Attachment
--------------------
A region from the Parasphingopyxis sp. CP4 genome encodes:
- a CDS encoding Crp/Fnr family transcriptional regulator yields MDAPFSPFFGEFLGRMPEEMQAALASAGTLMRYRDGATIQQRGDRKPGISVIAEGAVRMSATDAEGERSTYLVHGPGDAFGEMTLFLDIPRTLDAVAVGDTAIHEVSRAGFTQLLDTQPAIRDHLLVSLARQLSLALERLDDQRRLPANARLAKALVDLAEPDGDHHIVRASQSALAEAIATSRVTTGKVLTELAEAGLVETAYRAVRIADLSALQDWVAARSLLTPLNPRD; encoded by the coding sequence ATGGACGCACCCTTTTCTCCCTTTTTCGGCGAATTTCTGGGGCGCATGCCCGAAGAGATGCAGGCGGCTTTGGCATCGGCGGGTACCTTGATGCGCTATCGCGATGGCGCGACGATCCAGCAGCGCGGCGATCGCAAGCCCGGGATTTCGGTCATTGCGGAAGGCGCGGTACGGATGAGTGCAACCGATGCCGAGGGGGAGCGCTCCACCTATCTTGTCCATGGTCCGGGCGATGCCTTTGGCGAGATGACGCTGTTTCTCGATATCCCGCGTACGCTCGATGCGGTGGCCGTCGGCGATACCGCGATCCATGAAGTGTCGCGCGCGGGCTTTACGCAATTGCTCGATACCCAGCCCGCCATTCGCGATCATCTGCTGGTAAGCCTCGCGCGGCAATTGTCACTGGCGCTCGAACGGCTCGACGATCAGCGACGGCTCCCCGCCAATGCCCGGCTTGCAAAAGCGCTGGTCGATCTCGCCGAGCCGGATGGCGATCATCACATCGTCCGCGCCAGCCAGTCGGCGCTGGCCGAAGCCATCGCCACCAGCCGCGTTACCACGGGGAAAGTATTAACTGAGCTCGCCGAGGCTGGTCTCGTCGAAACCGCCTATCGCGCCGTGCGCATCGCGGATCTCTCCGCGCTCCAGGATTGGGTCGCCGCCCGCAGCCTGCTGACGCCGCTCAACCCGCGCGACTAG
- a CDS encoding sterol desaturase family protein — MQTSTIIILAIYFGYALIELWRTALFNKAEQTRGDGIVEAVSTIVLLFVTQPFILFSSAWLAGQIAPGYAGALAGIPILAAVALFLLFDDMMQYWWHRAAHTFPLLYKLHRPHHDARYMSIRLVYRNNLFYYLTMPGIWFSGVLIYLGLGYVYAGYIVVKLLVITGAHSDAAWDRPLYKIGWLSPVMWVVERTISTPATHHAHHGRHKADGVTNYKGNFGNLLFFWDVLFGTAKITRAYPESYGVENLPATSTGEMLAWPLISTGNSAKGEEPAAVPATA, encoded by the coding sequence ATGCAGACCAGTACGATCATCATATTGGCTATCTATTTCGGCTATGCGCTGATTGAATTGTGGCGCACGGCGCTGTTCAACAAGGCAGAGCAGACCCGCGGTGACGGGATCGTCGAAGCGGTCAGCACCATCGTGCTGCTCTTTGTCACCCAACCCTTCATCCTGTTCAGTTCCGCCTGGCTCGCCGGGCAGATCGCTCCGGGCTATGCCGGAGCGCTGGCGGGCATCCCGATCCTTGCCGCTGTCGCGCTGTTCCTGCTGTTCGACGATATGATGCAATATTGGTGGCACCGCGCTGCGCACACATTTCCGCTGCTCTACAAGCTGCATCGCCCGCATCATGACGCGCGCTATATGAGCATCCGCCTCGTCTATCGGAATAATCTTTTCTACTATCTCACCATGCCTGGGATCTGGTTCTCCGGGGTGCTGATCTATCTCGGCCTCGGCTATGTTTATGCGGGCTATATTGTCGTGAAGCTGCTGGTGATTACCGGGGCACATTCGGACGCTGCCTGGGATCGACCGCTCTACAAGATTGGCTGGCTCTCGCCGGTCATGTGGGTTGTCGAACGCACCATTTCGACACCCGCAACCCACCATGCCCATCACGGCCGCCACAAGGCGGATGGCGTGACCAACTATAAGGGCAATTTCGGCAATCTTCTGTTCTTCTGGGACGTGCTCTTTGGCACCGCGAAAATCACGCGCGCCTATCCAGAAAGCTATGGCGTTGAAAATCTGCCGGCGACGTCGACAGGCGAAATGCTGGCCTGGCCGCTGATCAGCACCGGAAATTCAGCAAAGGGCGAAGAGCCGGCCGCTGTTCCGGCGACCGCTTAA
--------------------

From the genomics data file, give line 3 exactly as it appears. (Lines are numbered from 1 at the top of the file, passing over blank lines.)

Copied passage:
- a CDS encoding sterol desaturase family protein — MQTSTIIILAIYFGYALIELWRTALFNKAEQTRGDGIVEAVSTIVLLFVTQPFILFSSAWLAGQIAPGYAGALAGIPILAAVALFLLFDDMMQYWWHRAAHTFPLLYKLHRPHHDARYMSIRLVYRNNLFYYLTMPGIWFSGVLIYLGLGYVYAGYIVVKLLVITGAHSDAAWDRPLYKIGWLSPVMWVVERTISTPATHHAHHGRHKADGVTNYKGNFGNLLFFWDVLFGTAKITRAYPESYGVENLPATSTGEMLAWPLISTGNSAKGEEPAAVPATA, encoded by the coding sequence ATGCAGACCAGTACGATCATCATATTGGCTATCTATTTCGGCTATGCGCTGATTGAATTGTGGCGCACGGCGCTGTTCAACAAGGCAGAGCAGACCCGCGGTGACGGGATCGTCGAAGCGGTCAGCACCATCGTGCTGCTCTTTGTCACCCAACCCTTCATCCTGTTCAGTTCCGCCTGGCTCGCCGGGCAGATCGCTCCGGGCTATGCCGGAGCGCTGGCGGGCATCCCGATCCTTGCCGCTGTCGCGCTGTTCCTGCTGTTCGACGATATGATGCAATATTGGTGGCACCGCGCTGCGCACACATTTCCGCTGCTCTACAAGCTGCATCGCCCGCATCATGACGCGCGCTATATGAGCATCCGCCTCGTCTATCGGAATAATCTTTTCTACTATCTCACCATGCCTGGGATCTGGTTCTCCGGGGTGCTGATCTATCTCGGCCTCGGCTATGTTTATGCGGGCTATATTGTCGTGAAGCTGCTGGTGATTACCGGGGCACATTCGGACGCTGCCTGGGATCGACCGCTCTACAAGATTGGCTGGCTCTCGCCGGTCATGTGGGTTGTCGAACGCACCATTTCGACACCCGCAACCCACCATGCCCATCACGGCCGCCACAAGGCGGATGGCGTGACCAACTATAAGGGCAATTTCGGCAATCTTCTGTTCTTCTGGGACGTGCTCTTTGGCACCGCGAAAATCACGCGCGCCTATCCAGAAAGCTATGGCGTTGAAAATCTGCCGGCGACGTCGACAGGCGAAATGCTGGCCTGGCCGCTGATCAGCACCGGAAATTCAGCAAAGGGCGAAGAGCCGGCCGCTGTTCCGGCGACCGCTTAA